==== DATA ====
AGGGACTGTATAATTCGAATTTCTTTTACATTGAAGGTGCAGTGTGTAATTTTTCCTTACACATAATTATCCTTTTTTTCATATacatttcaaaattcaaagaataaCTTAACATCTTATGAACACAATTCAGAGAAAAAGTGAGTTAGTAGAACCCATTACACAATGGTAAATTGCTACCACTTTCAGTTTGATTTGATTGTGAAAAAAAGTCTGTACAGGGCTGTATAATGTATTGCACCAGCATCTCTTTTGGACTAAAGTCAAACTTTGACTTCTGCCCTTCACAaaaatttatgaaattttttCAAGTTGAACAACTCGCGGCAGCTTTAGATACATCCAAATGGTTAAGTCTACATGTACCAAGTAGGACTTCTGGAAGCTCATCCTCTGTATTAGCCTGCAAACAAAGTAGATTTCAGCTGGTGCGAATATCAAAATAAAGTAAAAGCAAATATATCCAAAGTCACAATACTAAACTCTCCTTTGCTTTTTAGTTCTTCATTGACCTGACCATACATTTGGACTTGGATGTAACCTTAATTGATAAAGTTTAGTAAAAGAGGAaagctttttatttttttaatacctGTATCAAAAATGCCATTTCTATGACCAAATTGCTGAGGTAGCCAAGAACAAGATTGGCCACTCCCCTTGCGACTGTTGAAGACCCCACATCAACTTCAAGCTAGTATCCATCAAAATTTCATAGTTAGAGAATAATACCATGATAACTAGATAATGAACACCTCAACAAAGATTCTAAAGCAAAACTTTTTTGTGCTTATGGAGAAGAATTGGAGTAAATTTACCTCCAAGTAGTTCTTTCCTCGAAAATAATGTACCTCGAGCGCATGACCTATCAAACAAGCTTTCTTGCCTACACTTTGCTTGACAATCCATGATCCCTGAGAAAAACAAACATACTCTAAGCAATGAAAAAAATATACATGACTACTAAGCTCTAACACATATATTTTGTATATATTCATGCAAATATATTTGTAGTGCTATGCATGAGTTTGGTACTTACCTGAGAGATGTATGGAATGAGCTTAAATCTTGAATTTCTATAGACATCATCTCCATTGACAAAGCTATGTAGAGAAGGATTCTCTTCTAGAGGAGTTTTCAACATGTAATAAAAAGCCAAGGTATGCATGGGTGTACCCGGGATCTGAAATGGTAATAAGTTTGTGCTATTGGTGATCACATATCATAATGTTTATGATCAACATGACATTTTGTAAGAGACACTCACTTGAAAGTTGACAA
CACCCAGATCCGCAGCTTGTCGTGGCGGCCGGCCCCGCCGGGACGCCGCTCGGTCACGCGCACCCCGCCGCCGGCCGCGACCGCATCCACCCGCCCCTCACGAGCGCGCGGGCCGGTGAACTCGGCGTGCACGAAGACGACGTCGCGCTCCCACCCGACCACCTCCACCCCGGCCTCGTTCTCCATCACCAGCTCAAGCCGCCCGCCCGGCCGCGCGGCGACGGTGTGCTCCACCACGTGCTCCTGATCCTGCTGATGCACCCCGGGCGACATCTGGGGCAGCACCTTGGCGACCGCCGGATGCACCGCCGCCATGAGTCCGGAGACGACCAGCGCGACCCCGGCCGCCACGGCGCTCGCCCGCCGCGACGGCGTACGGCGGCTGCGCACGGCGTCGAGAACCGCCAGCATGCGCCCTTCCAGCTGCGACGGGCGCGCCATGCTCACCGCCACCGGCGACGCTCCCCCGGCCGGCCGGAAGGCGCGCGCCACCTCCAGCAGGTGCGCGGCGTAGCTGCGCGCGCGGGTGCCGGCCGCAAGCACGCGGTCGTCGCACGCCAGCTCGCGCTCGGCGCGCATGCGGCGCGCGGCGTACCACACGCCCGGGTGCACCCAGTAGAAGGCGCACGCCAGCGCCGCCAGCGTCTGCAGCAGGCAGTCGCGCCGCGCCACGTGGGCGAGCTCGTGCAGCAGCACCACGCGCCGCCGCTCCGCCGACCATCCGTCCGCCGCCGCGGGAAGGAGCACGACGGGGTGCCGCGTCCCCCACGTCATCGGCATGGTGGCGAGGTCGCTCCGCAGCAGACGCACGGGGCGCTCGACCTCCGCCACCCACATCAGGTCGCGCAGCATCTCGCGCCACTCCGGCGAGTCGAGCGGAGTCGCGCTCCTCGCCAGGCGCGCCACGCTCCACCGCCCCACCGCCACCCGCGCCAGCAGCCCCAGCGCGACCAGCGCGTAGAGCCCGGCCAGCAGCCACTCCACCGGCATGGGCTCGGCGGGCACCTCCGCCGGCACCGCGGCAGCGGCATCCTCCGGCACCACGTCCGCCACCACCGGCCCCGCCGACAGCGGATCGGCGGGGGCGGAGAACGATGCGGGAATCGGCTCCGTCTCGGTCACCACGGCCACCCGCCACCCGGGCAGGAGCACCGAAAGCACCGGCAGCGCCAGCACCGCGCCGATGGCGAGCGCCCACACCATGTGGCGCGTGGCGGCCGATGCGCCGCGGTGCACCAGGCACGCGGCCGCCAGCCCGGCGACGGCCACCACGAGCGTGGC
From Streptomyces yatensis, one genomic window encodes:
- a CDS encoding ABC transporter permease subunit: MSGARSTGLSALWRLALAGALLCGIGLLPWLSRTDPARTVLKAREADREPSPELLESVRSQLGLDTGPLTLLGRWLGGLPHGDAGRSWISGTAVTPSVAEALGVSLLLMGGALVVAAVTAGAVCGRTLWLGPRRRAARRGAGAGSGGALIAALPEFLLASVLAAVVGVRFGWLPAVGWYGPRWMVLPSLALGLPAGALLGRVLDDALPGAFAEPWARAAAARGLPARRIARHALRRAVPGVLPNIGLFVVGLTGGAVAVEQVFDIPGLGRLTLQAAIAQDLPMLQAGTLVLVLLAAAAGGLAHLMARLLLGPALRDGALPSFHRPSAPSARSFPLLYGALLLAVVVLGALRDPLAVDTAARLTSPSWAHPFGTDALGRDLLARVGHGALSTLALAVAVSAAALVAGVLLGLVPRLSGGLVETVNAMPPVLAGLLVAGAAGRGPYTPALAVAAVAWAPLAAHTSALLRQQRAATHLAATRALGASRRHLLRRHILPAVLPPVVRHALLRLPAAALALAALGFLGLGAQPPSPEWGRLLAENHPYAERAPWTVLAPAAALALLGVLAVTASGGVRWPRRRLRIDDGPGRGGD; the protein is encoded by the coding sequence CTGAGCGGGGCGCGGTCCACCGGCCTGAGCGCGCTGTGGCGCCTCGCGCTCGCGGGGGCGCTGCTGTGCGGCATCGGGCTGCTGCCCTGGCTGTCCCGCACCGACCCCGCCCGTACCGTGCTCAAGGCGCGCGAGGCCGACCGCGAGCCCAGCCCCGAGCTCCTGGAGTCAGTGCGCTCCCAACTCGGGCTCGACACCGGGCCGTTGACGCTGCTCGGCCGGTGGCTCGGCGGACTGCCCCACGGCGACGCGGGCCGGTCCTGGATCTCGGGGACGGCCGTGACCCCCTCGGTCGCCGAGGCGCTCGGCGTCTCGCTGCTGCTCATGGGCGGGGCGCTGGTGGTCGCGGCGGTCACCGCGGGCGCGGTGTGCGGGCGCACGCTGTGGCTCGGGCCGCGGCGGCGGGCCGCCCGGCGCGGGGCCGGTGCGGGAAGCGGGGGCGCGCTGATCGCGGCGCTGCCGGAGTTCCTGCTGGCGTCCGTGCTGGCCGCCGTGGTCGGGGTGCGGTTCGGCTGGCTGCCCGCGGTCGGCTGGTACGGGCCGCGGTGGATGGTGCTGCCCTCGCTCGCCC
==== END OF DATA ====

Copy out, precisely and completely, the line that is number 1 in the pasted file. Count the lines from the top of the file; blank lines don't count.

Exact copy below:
AGGGACTGTATAATTCGAATTTCTTTTACATTGAAGGTGCAGTGTGTAATTTTTCCTTACACATAATTATCCTTTTTTTCATATacatttcaaaattcaaagaataaCTTAACATCTTATGAACACAATTCAGAGAAAAAGTGAGTTAGTAGAACCCATTACACAATGGTAAATTGCTACCACTTTCAGTTTGATTTGATTGTGAAAAAAAGTCTGTACAGGGCTGTATAATGTATTGCACCAGCATCTCTTTTGGACTAAAGTCAAACTTTGACTTCTGCCCTTCACAaaaatttatgaaattttttCAAGTTGAACAACTCGCGGCAGCTTTAGATACATCCAAATGGTTAAGTCTACATGTACCAAGTAGGACTTCTGGAAGCTCATCCTCTGTATTAGCCTGCAAACAAAGTAGATTTCAGCTGGTGCGAATATCAAAATAAAGTAAAAGCAAATATATCCAAAGTCACAATACTAAACTCTCCTTTGCTTTTTAGTTCTTCATTGACCTGACCATACATTTGGACTTGGATGTAACCTTAATTGATAAAGTTTAGTAAAAGAGGAaagctttttatttttttaatacctGTATCAAAAATGCCATTTCTATGACCAAATTGCTGAGGTAGCCAAGAACAAGATTGGCCACTCCCCTTGCGACTGTTGAAGACCCCACATCAACTTCAAGCTAGTATCCATCAAAATTTCATAGTTAGAGAATAATACCATGATAACTAGATAATGAACACCTCAACAAAGATTCTAAAGCAAAACTTTTTTGTGCTTATGGAGAAGAATTGGAGTAAATTTACCTCCAAGTAGTTCTTTCCTCGAAAATAATGTACCTCGAGCGCATGACCTATCAAACAAGCTTTCTTGCCTACACTTTGCTTGACAATCCATGATCCCTGAGAAAAACAAACATACTCTAAGCAATGAAAAAAATATACATGACTACTAAGCTCTAACACATATATTTTGTATATATTCATGCAAATATATTTGTAGTGCTATGCATGAGTTTGGTACTTACCTGAGAGATGTATGGAATGAGCTTAAATCTTGAATTTCTATAGACATCATCTCCATTGACAAAGCTATGTAGAGAAGGATTCTCTTCTAGAGGAGTTTTCAACATGTAATAAAAAGCCAAGGTATGCATGGGTGTACCCGGGATCTGAAATGGTAATAAGTTTGTGCTATTGGTGATCACATATCATAATGTTTATGATCAACATGACATTTTGTAAGAGACACTCACTTGAAAGTTGACAA